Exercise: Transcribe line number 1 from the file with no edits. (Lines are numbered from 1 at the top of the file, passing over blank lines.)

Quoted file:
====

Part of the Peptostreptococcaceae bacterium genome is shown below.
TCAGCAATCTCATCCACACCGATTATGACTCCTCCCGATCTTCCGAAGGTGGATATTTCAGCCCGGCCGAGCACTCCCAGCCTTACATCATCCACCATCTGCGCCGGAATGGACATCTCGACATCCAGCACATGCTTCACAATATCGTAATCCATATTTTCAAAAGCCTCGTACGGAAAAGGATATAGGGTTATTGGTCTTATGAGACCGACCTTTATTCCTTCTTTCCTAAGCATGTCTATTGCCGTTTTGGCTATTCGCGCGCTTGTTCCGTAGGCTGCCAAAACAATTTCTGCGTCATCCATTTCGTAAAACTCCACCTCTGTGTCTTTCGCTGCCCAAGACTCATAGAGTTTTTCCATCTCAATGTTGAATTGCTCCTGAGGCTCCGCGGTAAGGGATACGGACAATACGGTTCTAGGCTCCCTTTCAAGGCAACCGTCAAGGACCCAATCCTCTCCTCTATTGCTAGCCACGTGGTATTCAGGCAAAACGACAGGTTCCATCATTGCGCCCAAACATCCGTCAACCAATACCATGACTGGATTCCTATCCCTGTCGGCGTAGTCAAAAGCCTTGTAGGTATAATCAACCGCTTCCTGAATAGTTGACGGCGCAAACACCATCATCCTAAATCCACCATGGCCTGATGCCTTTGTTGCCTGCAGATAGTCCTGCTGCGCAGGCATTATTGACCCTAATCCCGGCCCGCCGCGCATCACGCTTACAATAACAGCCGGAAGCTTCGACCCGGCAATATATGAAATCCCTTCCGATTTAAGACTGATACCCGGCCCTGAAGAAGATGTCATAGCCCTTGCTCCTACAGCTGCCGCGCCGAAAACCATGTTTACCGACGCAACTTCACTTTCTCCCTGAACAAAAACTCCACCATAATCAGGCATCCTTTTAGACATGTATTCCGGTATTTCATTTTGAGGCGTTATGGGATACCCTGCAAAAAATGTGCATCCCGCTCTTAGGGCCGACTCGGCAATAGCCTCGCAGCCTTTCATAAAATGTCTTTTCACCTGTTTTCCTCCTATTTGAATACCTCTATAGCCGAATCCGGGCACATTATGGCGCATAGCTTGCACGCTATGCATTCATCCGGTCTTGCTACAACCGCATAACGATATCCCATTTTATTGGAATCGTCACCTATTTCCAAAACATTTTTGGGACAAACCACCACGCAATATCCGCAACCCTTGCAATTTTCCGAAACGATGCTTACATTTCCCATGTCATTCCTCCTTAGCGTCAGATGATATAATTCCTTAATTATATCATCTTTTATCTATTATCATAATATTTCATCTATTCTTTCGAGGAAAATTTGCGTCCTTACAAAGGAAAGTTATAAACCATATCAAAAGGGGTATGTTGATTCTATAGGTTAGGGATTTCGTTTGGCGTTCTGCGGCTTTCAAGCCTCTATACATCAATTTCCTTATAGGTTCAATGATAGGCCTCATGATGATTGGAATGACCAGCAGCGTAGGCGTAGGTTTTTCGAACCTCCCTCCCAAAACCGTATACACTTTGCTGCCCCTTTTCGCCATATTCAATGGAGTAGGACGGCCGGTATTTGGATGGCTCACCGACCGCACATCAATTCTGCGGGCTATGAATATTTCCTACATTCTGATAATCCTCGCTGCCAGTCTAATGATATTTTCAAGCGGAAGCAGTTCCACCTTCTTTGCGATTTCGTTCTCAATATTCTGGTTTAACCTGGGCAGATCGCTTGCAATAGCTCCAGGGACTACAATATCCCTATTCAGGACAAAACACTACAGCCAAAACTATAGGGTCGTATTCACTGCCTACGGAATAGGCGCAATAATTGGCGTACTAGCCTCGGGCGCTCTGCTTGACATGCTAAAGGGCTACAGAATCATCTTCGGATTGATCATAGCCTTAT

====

Part of the Peptostreptococcaceae bacterium genome is shown below.